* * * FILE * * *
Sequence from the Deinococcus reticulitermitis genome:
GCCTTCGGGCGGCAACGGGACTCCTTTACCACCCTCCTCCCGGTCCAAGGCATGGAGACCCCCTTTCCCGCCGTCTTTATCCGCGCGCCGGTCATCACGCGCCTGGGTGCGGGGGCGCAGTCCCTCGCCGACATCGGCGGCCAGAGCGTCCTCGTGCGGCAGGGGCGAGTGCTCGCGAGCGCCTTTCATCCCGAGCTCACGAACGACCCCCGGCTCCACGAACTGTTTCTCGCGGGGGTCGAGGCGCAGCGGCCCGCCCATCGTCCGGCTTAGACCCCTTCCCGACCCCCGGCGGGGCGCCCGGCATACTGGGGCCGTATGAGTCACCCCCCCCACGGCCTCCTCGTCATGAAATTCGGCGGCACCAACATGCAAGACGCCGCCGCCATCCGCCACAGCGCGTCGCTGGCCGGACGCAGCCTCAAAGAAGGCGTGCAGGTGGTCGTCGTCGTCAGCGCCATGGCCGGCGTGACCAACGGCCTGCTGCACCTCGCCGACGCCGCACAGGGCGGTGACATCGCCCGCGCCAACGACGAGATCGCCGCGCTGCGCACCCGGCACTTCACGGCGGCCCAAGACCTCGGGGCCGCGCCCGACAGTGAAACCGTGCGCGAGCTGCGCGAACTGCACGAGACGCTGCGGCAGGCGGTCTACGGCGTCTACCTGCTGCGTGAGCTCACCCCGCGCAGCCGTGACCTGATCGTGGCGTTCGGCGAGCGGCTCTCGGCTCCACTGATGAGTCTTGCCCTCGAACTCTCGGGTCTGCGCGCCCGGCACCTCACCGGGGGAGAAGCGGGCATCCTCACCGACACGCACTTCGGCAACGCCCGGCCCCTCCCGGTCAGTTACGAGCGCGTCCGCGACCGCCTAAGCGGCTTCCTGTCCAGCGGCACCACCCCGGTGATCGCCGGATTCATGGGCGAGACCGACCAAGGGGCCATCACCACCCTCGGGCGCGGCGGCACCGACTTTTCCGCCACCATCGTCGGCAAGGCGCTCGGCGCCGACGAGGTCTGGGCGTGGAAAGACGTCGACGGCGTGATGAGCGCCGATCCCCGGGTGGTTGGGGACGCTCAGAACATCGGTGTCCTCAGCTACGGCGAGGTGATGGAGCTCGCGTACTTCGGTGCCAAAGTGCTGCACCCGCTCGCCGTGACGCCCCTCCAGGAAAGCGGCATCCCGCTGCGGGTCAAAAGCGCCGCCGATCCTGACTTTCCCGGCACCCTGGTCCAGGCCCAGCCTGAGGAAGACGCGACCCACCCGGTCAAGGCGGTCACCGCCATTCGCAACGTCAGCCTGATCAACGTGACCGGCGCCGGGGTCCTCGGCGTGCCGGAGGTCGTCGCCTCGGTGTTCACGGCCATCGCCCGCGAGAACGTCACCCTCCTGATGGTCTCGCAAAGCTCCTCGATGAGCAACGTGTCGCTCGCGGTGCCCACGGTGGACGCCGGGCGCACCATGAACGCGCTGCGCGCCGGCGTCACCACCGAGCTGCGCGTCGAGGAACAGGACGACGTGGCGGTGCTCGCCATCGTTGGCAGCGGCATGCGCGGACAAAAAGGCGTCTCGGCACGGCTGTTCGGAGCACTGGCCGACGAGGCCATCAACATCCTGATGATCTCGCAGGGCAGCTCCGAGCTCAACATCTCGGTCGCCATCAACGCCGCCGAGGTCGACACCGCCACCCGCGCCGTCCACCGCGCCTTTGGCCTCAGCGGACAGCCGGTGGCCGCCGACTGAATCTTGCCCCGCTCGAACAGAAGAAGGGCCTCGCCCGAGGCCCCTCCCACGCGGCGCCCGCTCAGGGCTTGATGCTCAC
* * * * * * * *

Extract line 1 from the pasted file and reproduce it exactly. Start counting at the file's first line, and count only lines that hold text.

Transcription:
Sequence from the Deinococcus reticulitermitis genome: